• by Jeremi (14640)

          BTW, I like Python (and have almost given up on Perl 6), but the white space thing drives me crazy.

          I suppose there is no reason someone couldn't write some SVN hooks that would automatically add curly braces to Python code as it was being checked out from the repository, and automatically remove them again (and correctly indent the text) as Python code was being checked back in. And, of course, update the Python interpreter with a flag to optionally require curly braces instead of indentation, as a way of

          • Re: (Score:3, Interesting)

            by bitMonster (189384)
            Somebody wrote an encoding module to support braces in python code as kind of a joke. It's called pybraces [timhatch.com].

            The code that implements it is surprisingly short [timhatch.com].

        • by mgiuca (1040724)

          You can reformat that block, or you can change the spaces (tabs, number of spaces), and it will still work. In Python, it may look okay, and be readable, but it won't work.

          Why would you want to mess up the indentation?

      • by krischik (781389)

        Of course I would use:


        while ... loop
        if ... then
        if ... then
        null;
        else
        null;
        end if;
        end if;
        end while;

        Knowing at the end of an block which block ends is nice and can lead to more intelligent error messages.

        Of course braces don't give you that advantage either. They are indeed completely useless and g

    • by Kingrames (858416)
      No,theyremovedthewhitespace,butdidn'taddanybraces.
    • So whitespace block delineation is finally out, in favor of braces?

      No, unfortunately they did the worst thing they could do in that respect. Nearly all the changes introduced will make longer lines of code. I think they are trying to make sure that you will need to use the line continuation backslash, which completely negates the advantages of whitespace formatting.

      It seems that their definition of "clean syntax" is Java-like, rather than Perl-like. I never went to the extreme of playing "Perl Golf" [wikipedia.org], but a

      • Python was almost there, the perfect compromise between readability and conciseness. Until 3.0, when they went astray...

        So what, specifically, don't you like about Py3K? I've appreciated what I've seen so far. I don't mean that as a troll - I'm genuinely curious. What's less readable or concise for you?

  • by zwekiel (1445761)
    I think that whenever a group releases a new version of their language, they should strive to make it (mostly) backwards compatible. Not only does Python 3.0 change the way things work in relation to specific function, but it also removes specific language conventions and creates new ones in their places. This means that very large projects have a lot of work to do to bring their project over to the new specification.

    The question is: is this work worth the upgrade to python 3.0? I'd say on the whole, the
    • by ultrabot (200914) on Monday January 12, 2009 @05:07PM (#26423905)

      I think that whenever a group releases a new version of their language, they should strive to make it (mostly) backwards compatible.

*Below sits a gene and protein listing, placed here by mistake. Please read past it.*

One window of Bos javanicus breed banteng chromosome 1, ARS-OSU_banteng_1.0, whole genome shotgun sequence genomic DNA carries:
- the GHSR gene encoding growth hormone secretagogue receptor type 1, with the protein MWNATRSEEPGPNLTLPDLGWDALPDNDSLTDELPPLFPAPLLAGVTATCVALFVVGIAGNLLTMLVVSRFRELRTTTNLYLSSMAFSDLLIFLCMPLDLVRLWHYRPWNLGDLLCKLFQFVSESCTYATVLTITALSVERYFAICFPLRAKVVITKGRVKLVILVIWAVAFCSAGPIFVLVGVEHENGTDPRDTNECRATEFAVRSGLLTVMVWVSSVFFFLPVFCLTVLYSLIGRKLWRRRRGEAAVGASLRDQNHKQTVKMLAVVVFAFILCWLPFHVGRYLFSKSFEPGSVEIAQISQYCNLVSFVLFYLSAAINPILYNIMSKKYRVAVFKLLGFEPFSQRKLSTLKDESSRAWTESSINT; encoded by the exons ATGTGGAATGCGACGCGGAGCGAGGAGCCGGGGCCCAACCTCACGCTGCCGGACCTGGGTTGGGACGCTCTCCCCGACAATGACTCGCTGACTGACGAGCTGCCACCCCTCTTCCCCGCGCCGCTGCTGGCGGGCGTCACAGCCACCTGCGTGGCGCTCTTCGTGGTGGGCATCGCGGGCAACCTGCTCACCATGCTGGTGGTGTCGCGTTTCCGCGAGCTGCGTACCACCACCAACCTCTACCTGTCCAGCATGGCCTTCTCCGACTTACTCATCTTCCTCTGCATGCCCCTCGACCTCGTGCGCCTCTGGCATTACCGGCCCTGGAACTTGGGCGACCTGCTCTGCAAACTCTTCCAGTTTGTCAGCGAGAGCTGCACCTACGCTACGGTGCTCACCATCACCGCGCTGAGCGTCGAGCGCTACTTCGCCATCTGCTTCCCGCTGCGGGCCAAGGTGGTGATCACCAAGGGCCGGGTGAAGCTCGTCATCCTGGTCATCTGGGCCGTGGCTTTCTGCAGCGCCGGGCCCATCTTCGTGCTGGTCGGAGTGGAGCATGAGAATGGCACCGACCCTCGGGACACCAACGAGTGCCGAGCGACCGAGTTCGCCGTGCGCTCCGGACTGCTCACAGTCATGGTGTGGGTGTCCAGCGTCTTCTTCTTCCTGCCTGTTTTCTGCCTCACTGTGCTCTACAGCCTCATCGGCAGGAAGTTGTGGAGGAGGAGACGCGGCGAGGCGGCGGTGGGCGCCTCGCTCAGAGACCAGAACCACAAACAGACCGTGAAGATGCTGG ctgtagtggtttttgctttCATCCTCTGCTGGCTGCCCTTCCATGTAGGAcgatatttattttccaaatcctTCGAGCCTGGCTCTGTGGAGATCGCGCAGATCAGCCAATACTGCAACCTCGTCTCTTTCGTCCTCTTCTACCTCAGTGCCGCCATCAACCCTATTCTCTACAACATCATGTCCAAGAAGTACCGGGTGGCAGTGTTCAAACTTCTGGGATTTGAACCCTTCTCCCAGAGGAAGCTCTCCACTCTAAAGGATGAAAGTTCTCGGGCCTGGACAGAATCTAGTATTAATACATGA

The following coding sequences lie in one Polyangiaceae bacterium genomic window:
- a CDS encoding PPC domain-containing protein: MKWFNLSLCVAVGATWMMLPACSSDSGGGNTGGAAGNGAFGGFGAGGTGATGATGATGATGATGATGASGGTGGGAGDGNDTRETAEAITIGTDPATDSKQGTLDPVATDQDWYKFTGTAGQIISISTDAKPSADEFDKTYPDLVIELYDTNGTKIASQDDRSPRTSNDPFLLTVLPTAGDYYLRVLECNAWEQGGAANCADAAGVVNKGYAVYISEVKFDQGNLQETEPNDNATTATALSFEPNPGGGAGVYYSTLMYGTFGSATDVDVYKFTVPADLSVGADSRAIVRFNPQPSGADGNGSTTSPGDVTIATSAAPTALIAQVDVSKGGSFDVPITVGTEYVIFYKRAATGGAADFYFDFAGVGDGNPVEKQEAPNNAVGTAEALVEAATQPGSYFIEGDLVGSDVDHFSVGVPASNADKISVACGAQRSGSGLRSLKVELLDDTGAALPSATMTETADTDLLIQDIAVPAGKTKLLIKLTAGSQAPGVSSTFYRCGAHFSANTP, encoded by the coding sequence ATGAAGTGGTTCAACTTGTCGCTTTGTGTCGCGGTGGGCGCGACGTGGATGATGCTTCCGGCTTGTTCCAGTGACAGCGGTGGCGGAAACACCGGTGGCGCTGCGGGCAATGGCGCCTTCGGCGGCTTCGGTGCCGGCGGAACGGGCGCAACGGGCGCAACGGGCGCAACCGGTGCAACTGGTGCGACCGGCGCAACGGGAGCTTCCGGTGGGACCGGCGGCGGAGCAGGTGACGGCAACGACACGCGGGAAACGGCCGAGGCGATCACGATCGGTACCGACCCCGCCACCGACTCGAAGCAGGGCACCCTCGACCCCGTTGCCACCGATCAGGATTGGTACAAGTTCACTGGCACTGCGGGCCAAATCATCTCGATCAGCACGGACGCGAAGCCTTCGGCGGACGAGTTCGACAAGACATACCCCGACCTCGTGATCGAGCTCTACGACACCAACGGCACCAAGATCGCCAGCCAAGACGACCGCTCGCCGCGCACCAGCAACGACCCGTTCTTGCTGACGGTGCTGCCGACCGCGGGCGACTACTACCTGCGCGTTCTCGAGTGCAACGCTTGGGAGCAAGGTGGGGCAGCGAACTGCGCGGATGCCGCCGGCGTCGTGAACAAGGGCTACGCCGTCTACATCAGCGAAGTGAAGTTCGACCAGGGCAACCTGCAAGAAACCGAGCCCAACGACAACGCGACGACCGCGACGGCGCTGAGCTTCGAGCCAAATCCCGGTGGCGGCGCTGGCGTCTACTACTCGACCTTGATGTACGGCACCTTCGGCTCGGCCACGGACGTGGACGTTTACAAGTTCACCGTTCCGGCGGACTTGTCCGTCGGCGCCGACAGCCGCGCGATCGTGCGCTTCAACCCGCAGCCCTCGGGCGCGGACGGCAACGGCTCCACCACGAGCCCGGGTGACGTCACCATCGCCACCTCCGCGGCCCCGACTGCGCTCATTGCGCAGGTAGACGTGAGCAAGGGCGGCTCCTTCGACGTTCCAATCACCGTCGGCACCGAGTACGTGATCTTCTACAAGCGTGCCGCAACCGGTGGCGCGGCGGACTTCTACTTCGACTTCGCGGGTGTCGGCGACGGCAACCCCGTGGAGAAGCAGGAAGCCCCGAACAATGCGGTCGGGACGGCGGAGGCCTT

That's why they keep releasing 2.x versions that are backwards compatible.

      This means that very large projects have a lot of work to do to bring their project over to the new specification.

      Very large projects can stay with the 2.x series (along with a big portion of users) just fine.

      The question is: is this work worth the upgrade to python 3.0? I'd say on the whole, the changes do not contribute enough to the usability of the language to make it ultimately a worthwhile transition to make. I haven't seen really any compelling features in Python 3.0 that would provide enough incentive for me to spend hours of grunt work making all my code workable in Python 3.0.

      And you shouldn't, since it would probably be a waste of work. 2.x is a rock-solid series that is years away from obsolescense, and new serious projects started right now should pick 2.5 / 2.6. Try starting to use Py3 for projects where it fits - your command line scripts, self-contained internal applications... and ramp up the stakes when new libraries are ported.

      A programming language deserves a "cleanup" every now and then - this is such a thing. Hey, people have survived worse things, like gcc version changes, Qt3 => Qt4, Gtk 1 => Gtk2...

      • by MSG (12810)

        A programming language deserves a "cleanup" every now and then - this is such a thing. Hey, people have survived worse things, like gcc version changes, Qt3 => Qt4, Gtk 1 => Gtk2...

        Not to mention Perl4 -> Perl5.

        • by dkf (304284)

          Hey, people have survived worse things, like gcc version changes, Qt3 => Qt4, Gtk 1 => Gtk2...

          Not to mention Perl4 -> Perl5.

          Or Perl5 -> Perl6...

          (The bane of my life has been glibc versioning. Brought to you by the "Stable ABI? What's that?" school of programming.)

      • As a KDE fan, I have to say just how jealous I am that other software development communities actually have common sense.

        Apache: "Our newest is Apache 2, but you can use our rock-solid Apache 1 if you want."
        Python: "Our newest is Python 3, but you can use our rock-solid Python 2 if you want."
        KDE: "What!? You're still using KDE 3? But we told all our developers to drop all KDE 3 and move on to our newest KDE 4, which just came out with the second release candidate version of the beta for our alpha version!

    • by negative3 (836451)
      Backwards compatibility is good but it was never a part of the plan for Python 3 from the beginning - that was declared from the start and has been known for years. 2.6 and 3.0 were released close to each other. The biggest worry I have is that 3.0 is SLOWER than 2.6 in the benchmarks I have seen.